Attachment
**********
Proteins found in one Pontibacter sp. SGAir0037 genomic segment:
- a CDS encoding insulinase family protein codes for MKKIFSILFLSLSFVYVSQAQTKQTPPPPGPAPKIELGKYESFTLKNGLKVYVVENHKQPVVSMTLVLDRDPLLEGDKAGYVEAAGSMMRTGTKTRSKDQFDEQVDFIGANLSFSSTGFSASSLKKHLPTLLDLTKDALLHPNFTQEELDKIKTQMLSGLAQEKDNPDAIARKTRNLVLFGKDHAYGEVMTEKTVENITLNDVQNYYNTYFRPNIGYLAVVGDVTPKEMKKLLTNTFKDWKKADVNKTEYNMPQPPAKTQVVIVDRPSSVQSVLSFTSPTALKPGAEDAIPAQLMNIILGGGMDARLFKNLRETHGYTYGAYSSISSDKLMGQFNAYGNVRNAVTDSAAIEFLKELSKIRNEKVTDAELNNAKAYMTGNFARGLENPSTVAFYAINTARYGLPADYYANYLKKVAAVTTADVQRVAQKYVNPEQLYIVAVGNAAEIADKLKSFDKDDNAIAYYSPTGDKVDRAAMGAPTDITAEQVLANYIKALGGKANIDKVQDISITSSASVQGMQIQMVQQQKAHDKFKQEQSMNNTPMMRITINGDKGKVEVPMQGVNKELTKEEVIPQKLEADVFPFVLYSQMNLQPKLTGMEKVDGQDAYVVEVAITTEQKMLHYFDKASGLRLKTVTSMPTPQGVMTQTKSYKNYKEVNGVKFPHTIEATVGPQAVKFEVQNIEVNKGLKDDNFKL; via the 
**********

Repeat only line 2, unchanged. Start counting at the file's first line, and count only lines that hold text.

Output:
- a CDS encoding insulinase family protein codes for MKKIFSILFLSLSFVYVSQAQTKQTPPPPGPAPKIELGKYESFTLKNGLKVYVVENHKQPVVSMTLVLDRDPLLEGDKAGYVEAAGSMMRTGTKTRSKDQFDEQVDFIGANLSFSSTGFSASSLKKHLPTLLDLTKDALLHPNFTQEELDKIKTQMLSGLAQEKDNPDAIARKTRNLVLFGKDHAYGEVMTEKTVENITLNDVQNYYNTYFRPNIGYLAVVGDVTPKEMKKLLTNTFKDWKKADVNKTEYNMPQPPAKTQVVIVDRPSSVQSVLSFTSPTALKPGAEDAIPAQLMNIILGGGMDARLFKNLRETHGYTYGAYSSISSDKLMGQFNAYGNVRNAVTDSAAIEFLKELSKIRNEKVTDAELNNAKAYMTGNFARGLENPSTVAFYAINTARYGLPADYYANYLKKVAAVTTADVQRVAQKYVNPEQLYIVAVGNAAEIADKLKSFDKDDNAIAYYSPTGDKVDRAAMGAPTDITAEQVLANYIKALGGKANIDKVQDISITSSASVQGMQIQMVQQQKAHDKFKQEQSMNNTPMMRITINGDKGKVEVPMQGVNKELTKEEVIPQKLEADVFPFVLYSQMNLQPKLTGMEKVDGQDAYVVEVAITTEQKMLHYFDKASGLRLKTVTSMPTPQGVMTQTKSYKNYKEVNGVKFPHTIEATVGPQAVKFEVQNIEVNKGLKDDNFKL; via the 